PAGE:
Further to my recent post on Selling Social Media to Company Executives, for big businessmen, it’s all about the cash.
Show Me The Money!!! as Jerry MacGuire would have said.
However, having said that, how many companies actually have systems in place to measure their ROI (return on investment) on print ads or brochures? Personally, I put a lot of that type of material into my pink recycling sack and I very rarely open my Yellow Pages or telephone directory when I can just type in the search term online.
Being ranked on Google these days as a leading exponent of your product/services means that you have to prove that you are – through good quality, information-filled content – and the delivery system and appreciation mechanism of that content is Social Media. It’s an investment in your business that boosts your profile in a whole variety of platforms, not an expense that you have to keep on repeating just to maintain your position.
If Google can’t find you, then neither can your customers so it’s about building your presence online and statistics show that businesses who blog get 55% more traffic than those that don’t. More blog posts mean more pages for Google to index and, therefore, more opportunities for potential customers to find you.
But what about Google Adwords? Isn’t that the standard way to build traffic? Well, it always used to be but scientists have produced heat maps which show that less than 5% of the traffic from any search results page comes from the paid listings whereas 40% will click on the item at the top of the free organic listings. As consumers, we know that the entries at the top and the side are paid and we automatically shy away from being forced to choose. This is just another exponent of intrusive outbound marketing trying to influence us and our natural instincts persuade us to find a way to avoid such obvious triggers.
However, a well optimised, interesting and informative article or blog post will stay at the top of the organic listings until someone writes something better. Such a document satisfies the needs of both the reader and the Google spiders.
But, having said that, both still rely on the quality of the landing page the reader then clicks through to if it is to convert a potential customer into an active client.
Consumers spend 23% of their online time on social media and blogs.
Youtube has 2 billion views per day and is the second largest search engine after Google. Flickr has 50 million users and over 5 billion photographs are uploaded daily.
86% of consumers use the internet to find local businesses and more than 20% of daily Google searches involve local intent.
1 in 3 mobile searches is local and, after looking them up on their smartphone, 61% called and 59% visited that business.
Over 50% of online consumers are more likely to buy from businesses with a blog.
A report by Morgan Stanley in June 2010 showed that online advertising is highly cost effective with the average Cost Per Thousand Impressions as follows:
Broadcast TV $26
Cable TV $14
Stats courtesy of ReachLocal
However , it doesn’t matter how much money you spend on them, social media campaigns cannot increase anyone’s business overnight – it is a process that requires time and effort. Once you have built a professional presence on these networks and converted your existing customers into fans or followers, you need to keep them interested in your business by updating them on the company news, deals and initiatives because returning customers spend 65% more than new customers do. Then you can monitor the web to find other people talking about your product or industry both globally and locally and use your platforms to encourage them to join your group of followers so you can market to them too.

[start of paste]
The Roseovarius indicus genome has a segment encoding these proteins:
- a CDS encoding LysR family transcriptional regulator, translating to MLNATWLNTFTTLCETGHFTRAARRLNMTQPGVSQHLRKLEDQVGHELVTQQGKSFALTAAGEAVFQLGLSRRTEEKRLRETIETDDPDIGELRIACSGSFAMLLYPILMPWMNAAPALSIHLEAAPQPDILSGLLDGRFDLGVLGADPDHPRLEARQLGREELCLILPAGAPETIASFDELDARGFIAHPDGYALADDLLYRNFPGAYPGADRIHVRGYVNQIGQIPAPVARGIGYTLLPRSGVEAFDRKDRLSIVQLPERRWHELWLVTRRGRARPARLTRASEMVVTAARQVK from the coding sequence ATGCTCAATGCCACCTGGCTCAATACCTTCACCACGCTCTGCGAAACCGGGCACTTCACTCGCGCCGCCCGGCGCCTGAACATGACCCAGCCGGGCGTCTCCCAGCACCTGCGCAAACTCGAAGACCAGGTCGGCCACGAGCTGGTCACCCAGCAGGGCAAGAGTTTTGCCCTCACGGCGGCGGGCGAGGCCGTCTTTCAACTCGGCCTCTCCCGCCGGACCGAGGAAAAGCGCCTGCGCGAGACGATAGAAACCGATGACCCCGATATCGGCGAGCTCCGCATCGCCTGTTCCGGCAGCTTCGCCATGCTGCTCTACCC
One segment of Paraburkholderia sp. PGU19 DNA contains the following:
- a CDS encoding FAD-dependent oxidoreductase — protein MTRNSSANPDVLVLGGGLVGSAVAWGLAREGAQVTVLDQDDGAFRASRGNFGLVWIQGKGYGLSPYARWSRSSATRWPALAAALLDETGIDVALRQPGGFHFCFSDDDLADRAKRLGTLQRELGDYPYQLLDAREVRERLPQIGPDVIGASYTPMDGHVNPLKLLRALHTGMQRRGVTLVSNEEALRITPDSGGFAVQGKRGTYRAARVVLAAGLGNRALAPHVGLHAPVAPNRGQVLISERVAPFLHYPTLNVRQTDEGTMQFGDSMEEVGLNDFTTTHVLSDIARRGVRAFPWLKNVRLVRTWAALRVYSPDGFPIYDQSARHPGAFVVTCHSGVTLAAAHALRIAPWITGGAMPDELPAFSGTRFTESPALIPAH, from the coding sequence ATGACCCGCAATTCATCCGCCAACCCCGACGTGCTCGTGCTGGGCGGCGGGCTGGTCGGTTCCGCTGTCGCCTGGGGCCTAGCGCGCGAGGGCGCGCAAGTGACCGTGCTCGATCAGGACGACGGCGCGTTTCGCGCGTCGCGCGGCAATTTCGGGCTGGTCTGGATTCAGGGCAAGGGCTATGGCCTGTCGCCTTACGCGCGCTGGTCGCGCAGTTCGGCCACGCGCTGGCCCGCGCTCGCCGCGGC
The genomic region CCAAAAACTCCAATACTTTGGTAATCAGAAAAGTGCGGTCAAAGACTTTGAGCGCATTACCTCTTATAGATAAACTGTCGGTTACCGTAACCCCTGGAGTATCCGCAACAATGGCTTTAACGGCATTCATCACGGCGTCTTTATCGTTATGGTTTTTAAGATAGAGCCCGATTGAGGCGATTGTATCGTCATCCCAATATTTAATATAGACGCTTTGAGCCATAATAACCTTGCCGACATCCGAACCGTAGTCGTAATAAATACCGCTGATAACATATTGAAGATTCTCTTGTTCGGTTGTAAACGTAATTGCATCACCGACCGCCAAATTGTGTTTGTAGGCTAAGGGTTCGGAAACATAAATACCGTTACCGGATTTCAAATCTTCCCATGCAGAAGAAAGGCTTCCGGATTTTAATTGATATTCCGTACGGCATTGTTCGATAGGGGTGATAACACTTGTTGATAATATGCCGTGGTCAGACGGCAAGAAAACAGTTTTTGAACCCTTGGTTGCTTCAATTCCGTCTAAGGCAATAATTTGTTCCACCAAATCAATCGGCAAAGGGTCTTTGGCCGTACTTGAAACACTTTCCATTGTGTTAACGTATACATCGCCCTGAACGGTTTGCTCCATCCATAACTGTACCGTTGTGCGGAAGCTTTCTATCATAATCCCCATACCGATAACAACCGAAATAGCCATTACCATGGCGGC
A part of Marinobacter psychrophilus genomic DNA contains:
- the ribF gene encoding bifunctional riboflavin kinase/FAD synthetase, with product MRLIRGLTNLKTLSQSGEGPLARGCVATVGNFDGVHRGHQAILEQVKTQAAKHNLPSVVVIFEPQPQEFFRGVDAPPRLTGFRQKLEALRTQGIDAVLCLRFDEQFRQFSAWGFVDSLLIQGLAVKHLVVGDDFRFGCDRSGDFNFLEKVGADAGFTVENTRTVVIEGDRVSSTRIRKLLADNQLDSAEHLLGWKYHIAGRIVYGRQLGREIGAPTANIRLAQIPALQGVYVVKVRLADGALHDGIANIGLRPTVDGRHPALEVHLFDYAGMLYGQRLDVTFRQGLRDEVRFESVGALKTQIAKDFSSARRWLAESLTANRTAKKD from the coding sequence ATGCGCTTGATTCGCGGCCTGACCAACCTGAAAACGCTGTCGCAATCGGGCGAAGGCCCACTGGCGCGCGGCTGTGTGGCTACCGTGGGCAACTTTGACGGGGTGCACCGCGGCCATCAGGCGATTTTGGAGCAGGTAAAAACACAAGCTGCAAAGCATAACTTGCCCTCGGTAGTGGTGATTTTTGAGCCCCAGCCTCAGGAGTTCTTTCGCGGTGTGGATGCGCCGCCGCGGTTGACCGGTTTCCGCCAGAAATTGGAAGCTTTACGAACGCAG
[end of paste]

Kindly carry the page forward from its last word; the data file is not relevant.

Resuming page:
Listening to the chatter about your product/industry/company enables you to provide much better customer service by dealing with comments both positive and negative in the full light of a public arena. People don’t want to go through a series of menus and spend 20 minutes holding onto the telephone to get a problem solved. They want instant interaction and watching the professional buzz on social media helps companies to do this easily – as well as allowing them to deliver important product updates in one fell swoop.
It also allows a business to keep an eye on the activities and publicity of the competition, as well as measuring the reach of its own message and the number of people who are seeing the brand. The measurement of return on investment (ROI) is heavily relied upon by executives to determine success. In order to assess revenue and profitability from any of the platforms, you have to set a specified series of goals up front and then use the individual platform metrics or centralised Social Customer Relationship Management (CRM) tools that have built in analytics.
Whilst the ability to achieve improved customer relationship management is not something you can measure in monetary terms, it is important that the message you are sending out encourages people to buy your product or service. As Pepsi found out to their cost recently, investing in social media is great for clicks and likes for social standing but, if you get the message wrong, you can lose your ranking for market share.
This entry was posted
on Sunday, December 25th, 2011 at 12:48 pm
and is filed under Social Media For Business.
You can follow any responses to this entry through the RSS 2.0 feed.
You can leave a response, or trackback from your own site.